In Canstar Blue’s first ratings for toothpaste, there were plenty of five-star scores to smile about. Only Coles struggled with a three-star rating overall, with the majority of brands achieving a respectable four stars. But brushing up best was White Glo, scoring top marks overall and in three other categories.
Read on for details about the brands compared, but first, here are some of the other standout findings from our research:
Focussed solely on whitening toothpastes, Australian-owned White Glo is available at both supermarkets and pharmacies, with the brand competitively priced between $5 to $7, depending on which product you put in the shopping trolley. With a range that consists of Charcoal Deep Stain Remover, Herbal Whitening, Anti-Plaque, Professional Choice, and even toothpaste specifically directed at smokers and regular coffee drinkers, White Glo looks to have you covered regardless of your lifestyle habits.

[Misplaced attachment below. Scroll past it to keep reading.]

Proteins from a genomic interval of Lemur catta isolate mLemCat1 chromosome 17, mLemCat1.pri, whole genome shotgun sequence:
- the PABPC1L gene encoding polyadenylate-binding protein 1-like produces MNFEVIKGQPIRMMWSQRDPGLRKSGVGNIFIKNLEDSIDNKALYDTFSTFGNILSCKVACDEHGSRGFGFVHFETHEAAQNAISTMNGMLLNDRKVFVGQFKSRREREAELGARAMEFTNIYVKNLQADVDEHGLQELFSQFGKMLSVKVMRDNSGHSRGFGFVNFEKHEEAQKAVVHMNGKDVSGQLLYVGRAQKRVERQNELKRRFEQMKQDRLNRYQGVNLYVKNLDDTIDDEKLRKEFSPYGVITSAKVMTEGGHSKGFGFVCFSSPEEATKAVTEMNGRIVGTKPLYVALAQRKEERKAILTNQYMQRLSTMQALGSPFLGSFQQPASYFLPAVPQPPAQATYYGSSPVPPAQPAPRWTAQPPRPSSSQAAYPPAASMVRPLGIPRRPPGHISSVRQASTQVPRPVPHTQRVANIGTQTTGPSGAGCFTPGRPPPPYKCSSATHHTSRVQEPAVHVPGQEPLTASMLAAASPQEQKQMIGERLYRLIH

Discount supermarket chain ALDI offers a number of toothpaste products for shoppers who regularly visit its stores. While predominantly offering classic and sensitive varieties, in typical ALDI fashion, its ‘Dentitex’ brand is usually cheaper than most others, generally priced at under $4 per tube.
One of the most recognisable toothpaste brands, Colgate has been cleaning teeth for almost 150 years, with a wide range of products for shoppers to choose from. Choices include Advanced Whitening, Cavity Protection, Max Fresh, Optic White, Sensitive Enamel, Total Advanced, Triple Action and even a children’s range as well, meaning Colgate has the whole family covered. Priced between $4 and $10, select Colgate products come in packages up to 190g, ideal for those looking to get the most bang for their buck.